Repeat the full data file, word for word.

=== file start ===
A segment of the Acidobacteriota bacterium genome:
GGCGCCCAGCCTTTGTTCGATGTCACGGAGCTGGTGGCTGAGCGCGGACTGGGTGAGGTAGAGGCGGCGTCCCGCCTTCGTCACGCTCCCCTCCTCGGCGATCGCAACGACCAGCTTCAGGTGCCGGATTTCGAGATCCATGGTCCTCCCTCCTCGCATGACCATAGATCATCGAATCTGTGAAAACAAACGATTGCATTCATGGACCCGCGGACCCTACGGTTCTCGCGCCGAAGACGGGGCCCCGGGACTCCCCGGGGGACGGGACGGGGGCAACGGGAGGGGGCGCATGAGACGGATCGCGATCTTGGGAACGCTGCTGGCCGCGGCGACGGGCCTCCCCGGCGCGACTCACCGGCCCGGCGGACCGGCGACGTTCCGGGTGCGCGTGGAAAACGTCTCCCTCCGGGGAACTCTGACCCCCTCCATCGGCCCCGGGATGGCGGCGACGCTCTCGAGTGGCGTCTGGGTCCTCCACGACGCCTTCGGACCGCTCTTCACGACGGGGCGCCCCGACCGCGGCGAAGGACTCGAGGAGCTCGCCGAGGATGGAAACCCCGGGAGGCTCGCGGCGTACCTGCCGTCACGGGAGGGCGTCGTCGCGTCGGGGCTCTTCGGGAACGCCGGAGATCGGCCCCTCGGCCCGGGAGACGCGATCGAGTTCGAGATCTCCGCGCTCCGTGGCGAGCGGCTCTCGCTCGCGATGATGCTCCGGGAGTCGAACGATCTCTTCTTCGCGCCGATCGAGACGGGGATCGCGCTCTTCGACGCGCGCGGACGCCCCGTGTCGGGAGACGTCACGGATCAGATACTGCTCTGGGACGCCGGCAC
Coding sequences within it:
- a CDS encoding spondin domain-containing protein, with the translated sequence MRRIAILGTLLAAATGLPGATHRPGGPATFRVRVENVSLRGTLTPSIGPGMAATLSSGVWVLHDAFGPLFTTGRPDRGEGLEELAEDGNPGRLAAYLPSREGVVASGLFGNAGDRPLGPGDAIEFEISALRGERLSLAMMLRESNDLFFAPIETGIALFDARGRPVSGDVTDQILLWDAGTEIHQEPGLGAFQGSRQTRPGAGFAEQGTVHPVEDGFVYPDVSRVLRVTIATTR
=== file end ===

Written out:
A segment of the Acidobacteriota bacterium genome:
GGCGCCCAGCCTTTGTTCGATGTCACGGAGCTGGTGGCTGAGCGCGGACTGGGTGAGGTAGAGGCGGCGTCCCGCCTTCGTCACGCTCCCCTCCTCGGCGATCGCAACGACCAGCTTCAGGTGCCGGATTTCGAGATCCATGGTCCTCCCTCCTCGCATGACCATAGATCATCGAATCTGTGAAAACAAACGATTGCATTCATGGACCCGCGGACCCTACGGTTCTCGCGCCGAAGACGGGGCCCCGGGACTCCCCGGGGGACGGGACGGGGGCAACGGGAGGGGGCGCATGAGACGGATCGCGATCTTGGGAACGCTGCTGGCCGCGGCGACGGGCCTCCCCGGCGCGACTCACCGGCCCGGCGGACCGGCGACGTTCCGGGTGCGCGTGGAAAACGTCTCCCTCCGGGGAACTCTGACCCCCTCCATCGGCCCCGGGATGGCGGCGACGCTCTCGAGTGGCGTCTGGGTCCTCCACGACGCCTTCGGACCGCTCTTCACGACGGGGCGCCCCGACCGCGGCGAAGGACTCGAGGAGCTCGCCGAGGATGGAAACCCCGGGAGGCTCGCGGCGTACCTGCCGTCACGGGAGGGCGTCGTCGCGTCGGGGCTCTTCGGGAACGCCGGAGATCGGCCCCTCGGCCCGGGAGACGCGATCGAGTTCGAGATCTCCGCGCTCCGTGGCGAGCGGCTCTCGCTCGCGATGATGCTCCGGGAGTCGAACGATCTCTTCTTCGCGCCGATCGAGACGGGGATCGCGCTCTTCGACGCGCGCGGACGCCCCGTGTCGGGAGACGTCACGGATCAGATACTGCTCTGGGACGCCGGCAC
Coding sequences within it:
- a CDS encoding spondin domain-containing protein, with the translated sequence MRRIAILGTLLAAATGLPGATHRPGGPATFRVRVENVSLRGTLTPSIGPGMAATLSSGVWVLHDAFGPLFTTGRPDRGEGLEELAEDGNPGRLAAYLPSREGVVASGLFGNAGDRPLGPGDAIEFEISALRGERLSLAMMLRESNDLFFAPIETGIALFDARGRPVSGDVTDQILLWDAGTEIHQEPGLGAFQGSRQTRPGAGFAEQGTVHPVEDGFVYPDVSRVLRVTIATTR